Even though David Attenborough returned to BBC as the controller of BBC Two, he continued filmic in Tanzania, Bali, as well as New Guinea on various purposes. At BBC Two, Attenborough is known to have changed much to make the program more diverse and he managed to re-define the channel’s identity for years to come. Programmes he commissioned included Man Alive, Call My Bluff, Chronicle, Life, One Pair of Eyes, The Old Grey Whistle TestMonty Python’s Flying Circus [5] and The Money Programme. With color television, Attenborough also made some significant decisions including the introduction of a 13-part series on the history of Western art. It seems that David Attenborough was successful with every task he started and it is assumed that he was even in talks for the Director-General of the BBC in 1972. However, his current position was already very far away from the actual filming process so he decided to leave his post to return to full-time programme-making.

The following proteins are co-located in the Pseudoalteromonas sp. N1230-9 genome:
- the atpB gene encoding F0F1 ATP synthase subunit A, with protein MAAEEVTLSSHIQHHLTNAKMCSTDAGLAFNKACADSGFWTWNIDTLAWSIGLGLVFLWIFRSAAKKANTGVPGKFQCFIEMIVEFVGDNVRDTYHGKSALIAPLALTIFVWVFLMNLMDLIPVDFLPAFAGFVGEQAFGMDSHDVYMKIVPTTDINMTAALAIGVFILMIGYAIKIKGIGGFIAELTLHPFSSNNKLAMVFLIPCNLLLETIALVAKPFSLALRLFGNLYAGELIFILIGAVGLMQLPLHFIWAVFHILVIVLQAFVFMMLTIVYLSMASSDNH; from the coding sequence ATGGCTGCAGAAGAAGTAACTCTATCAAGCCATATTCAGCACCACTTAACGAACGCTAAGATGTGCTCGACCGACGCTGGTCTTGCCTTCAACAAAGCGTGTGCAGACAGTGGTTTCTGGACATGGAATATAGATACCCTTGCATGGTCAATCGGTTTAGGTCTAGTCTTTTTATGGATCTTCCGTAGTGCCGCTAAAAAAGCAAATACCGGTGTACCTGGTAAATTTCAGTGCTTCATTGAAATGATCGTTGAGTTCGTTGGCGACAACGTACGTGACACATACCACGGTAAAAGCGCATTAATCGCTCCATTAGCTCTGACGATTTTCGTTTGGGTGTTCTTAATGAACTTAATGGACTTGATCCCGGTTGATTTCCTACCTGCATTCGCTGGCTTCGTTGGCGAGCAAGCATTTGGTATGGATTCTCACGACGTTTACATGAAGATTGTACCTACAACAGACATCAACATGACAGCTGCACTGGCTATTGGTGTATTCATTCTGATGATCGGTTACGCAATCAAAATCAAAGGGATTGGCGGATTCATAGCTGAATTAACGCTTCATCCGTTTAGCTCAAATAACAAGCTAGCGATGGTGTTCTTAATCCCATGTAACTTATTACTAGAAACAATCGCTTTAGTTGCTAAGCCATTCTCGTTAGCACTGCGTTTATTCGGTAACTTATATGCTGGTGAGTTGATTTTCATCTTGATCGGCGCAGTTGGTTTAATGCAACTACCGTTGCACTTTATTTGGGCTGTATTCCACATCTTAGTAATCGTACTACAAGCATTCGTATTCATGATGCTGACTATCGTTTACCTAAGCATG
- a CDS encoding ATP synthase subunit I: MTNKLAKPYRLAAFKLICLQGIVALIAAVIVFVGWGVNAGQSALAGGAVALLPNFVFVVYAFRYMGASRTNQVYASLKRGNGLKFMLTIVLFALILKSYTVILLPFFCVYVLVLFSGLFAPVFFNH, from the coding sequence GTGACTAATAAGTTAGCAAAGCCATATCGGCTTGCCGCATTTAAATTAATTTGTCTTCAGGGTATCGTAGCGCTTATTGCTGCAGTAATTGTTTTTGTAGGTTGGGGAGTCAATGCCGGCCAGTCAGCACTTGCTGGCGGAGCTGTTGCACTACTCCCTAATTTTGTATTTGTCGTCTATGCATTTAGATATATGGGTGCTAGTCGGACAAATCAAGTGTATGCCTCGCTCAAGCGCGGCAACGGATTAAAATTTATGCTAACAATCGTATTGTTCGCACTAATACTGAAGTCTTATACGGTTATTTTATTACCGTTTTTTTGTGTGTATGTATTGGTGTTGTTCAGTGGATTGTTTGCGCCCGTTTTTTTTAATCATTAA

Life on Earth

“Right now we are facing a man-made disaster of global scale, our greatest threat in thousands of years: climate change. If we don’t take action, the collapse of our civilisations and the extinction of much of the natural world is on the horizon.”
– Sir David Attenborough, Speech at the Katowice Climate Change Conference, “David Attenborough: collapse of civilisation is on the horizon”, The Guardian, 3 December 2018.